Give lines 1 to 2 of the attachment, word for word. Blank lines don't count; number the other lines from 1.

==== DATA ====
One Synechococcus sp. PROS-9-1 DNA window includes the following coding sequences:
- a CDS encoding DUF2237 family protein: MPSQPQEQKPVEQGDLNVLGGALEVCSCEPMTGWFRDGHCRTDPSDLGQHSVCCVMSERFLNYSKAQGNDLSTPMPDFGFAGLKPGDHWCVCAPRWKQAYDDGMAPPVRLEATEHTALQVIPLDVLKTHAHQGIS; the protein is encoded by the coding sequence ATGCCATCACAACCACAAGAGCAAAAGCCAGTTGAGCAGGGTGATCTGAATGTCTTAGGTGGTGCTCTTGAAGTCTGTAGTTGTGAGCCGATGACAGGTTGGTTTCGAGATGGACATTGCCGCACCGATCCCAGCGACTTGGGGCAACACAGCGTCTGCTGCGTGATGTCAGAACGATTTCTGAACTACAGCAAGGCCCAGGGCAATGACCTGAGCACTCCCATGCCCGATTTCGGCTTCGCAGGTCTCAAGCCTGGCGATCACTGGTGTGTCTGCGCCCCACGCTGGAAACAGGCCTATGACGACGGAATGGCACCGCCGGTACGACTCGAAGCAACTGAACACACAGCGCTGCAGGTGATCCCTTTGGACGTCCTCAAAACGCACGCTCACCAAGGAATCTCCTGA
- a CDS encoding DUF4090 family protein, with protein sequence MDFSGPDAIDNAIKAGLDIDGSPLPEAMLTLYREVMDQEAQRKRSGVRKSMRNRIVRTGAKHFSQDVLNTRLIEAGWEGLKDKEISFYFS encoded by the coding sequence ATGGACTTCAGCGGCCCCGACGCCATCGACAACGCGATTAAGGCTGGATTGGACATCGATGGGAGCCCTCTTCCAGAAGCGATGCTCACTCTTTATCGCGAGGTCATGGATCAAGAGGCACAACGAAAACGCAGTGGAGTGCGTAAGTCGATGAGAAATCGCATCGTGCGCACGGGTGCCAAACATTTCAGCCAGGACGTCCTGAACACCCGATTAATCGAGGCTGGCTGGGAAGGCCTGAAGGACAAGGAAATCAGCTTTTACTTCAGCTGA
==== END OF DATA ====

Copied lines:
One Synechococcus sp. PROS-9-1 DNA window includes the following coding sequences:
- a CDS encoding DUF2237 family protein: MPSQPQEQKPVEQGDLNVLGGALEVCSCEPMTGWFRDGHCRTDPSDLGQHSVCCVMSERFLNYSKAQGNDLSTPMPDFGFAGLKPGDHWCVCAPRWKQAYDDGMAPPVRLEATEHTALQVIPLDVLKTHAHQGIS; the protein is encoded by the coding sequence ATGCCATCACAACCACAAGAGCAAAAGCCAGTTGAGCAGGGTGATCTGAATGTCTTAGGTGGTGCTCTTGAAGTCTGTAGTTGTGAGCCGATGACAGGTTGGTTTCGAGATGGACATTGCCGCACCGATCCCAGCGACTTGGGGCAACACAGCGTCTGCTGCGTGATGTCAGAACGATTTCTGAACTACAGCAAGGCCCAGGGCAATGACCTGAGCACTCCCATGCCCGATTTCGGCTTCGCAGGTCTCAAGCCTGGCGATCACTGGTGTGTCTGCGCCCCACGCTGGAAACAGGCCTATGACGACGGAATGGCACCGCCGGTACGACTCGAAGCAACTGAACACACAGCGCTGCAGGTGATCCCTTTGGACGTCCTCAAAACGCACGCTCACCAAGGAATCTCCTGA